Both the June CPI and PPI came in hot and well ahead of expectations. There was the inevitable debate about the transitory nature of the price increases. Looking longer term, however, the conventional models for explaining inflation have been unsatisfactory. In the face of the apparent failure of these conventional models, we offer an alternative wage-based theory of inflation.
We conclude that the historic imbalance between capital and labour has become extremely stretched and the pendulum is swinging back. For investors, this presents a number of challenges as the returns to capital compress and inflation rises.
The conventional hedge against inflation is to buy shares of companies that can pass through price increases. This includes companies with strong branding or able to extract monopolistic profits, commodities and resource extraction companies in mining and energy. An unconventional and overlooked investment strategy is trend following, as outlined in a recent paper, “The Best Strategies for Inflationary Times”.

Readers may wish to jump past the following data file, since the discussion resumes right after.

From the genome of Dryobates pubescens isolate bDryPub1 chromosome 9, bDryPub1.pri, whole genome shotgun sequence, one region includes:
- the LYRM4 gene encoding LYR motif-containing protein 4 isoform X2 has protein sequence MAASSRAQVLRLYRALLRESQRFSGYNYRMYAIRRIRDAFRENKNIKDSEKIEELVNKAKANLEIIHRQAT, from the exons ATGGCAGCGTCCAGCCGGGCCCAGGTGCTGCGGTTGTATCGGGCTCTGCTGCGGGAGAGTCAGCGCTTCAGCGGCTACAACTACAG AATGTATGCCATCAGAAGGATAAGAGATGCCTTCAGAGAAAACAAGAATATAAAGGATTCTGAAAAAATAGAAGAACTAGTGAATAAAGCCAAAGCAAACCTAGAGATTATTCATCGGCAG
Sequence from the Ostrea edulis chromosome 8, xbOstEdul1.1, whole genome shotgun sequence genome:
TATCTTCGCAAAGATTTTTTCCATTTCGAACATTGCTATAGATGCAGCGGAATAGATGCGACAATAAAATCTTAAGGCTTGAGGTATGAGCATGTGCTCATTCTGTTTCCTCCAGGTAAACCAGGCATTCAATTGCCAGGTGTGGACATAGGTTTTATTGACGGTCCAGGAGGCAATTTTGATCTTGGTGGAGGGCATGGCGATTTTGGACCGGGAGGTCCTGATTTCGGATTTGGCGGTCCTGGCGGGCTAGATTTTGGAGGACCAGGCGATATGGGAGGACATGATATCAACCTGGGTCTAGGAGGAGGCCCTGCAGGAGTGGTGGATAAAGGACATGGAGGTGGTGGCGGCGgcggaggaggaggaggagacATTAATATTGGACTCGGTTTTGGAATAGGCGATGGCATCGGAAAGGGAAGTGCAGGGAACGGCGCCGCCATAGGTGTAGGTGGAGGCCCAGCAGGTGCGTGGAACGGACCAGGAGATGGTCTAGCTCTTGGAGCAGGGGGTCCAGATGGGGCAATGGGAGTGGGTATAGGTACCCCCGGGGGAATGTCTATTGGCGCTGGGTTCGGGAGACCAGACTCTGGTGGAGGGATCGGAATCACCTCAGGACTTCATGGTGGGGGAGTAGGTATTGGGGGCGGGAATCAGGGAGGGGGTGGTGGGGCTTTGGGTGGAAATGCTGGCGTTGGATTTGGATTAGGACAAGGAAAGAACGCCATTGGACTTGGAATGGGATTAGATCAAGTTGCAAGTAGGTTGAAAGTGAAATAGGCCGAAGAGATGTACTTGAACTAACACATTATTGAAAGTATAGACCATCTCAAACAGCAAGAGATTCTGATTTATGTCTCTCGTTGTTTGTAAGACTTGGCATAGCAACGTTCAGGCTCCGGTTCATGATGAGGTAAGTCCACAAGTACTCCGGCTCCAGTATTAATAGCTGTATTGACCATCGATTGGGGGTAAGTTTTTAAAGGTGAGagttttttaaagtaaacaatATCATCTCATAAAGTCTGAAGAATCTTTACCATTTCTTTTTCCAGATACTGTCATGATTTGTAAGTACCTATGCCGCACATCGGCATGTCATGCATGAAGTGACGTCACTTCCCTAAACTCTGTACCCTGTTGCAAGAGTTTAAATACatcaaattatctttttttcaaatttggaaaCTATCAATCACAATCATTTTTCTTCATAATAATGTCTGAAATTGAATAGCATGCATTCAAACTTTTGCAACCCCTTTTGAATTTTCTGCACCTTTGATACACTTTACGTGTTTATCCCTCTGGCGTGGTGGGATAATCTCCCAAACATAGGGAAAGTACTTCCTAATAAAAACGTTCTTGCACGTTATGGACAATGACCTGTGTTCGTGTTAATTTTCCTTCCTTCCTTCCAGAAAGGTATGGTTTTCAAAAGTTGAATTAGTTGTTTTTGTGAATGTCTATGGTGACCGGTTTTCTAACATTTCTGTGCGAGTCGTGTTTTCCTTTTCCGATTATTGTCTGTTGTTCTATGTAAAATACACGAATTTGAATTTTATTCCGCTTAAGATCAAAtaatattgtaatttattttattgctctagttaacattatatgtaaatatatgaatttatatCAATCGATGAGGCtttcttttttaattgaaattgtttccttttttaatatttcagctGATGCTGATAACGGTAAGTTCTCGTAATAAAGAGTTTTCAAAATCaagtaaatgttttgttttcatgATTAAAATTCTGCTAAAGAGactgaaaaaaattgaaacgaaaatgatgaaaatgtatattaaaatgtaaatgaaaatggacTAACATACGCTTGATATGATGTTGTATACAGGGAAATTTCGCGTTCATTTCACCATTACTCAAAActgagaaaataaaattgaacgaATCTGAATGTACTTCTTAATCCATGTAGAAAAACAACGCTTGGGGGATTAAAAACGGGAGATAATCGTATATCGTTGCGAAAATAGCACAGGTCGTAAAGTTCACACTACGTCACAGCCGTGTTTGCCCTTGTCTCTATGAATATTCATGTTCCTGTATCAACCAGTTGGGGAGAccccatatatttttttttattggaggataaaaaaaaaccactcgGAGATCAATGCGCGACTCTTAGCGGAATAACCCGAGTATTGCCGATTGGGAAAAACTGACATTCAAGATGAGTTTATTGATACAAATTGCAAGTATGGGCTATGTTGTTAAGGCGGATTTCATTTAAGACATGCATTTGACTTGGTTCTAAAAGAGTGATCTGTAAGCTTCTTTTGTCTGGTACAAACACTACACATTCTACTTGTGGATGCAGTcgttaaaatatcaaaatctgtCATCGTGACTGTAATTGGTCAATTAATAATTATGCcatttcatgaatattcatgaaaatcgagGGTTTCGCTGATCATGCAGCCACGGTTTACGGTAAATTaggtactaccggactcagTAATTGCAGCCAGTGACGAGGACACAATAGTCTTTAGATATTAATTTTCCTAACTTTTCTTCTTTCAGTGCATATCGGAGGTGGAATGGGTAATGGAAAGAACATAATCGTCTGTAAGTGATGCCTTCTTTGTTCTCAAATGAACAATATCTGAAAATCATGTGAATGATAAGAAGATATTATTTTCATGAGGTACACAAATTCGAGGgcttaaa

As a chartist, it’s easy to be bearish. After all, the market is experiencing numerous negative breadth divergences and signs of excessive bullish sentiment. Beneath the surface, however, the technical condition of the market can better be described a “glass half full or half empty” dilemma.
We continue to believe the market has bifurcated into two distinct markets — value and growth. In aggregate, it’s difficult to make much of a judgment about the direction of the S&P 500 owing to the divided nature of market internals. The internal rotation is continuing and value is poised to gain the upper hand.
Short-term breadth and sentiment readings indicate that a rebound is likely, but the bulls shouldn’t bring out the champagne just yet as the market could just be at the bottom of a trading range. Until we see a definitive bullish or bearish catalyst, our base case calls for a sideways market with a possible minor upward bias.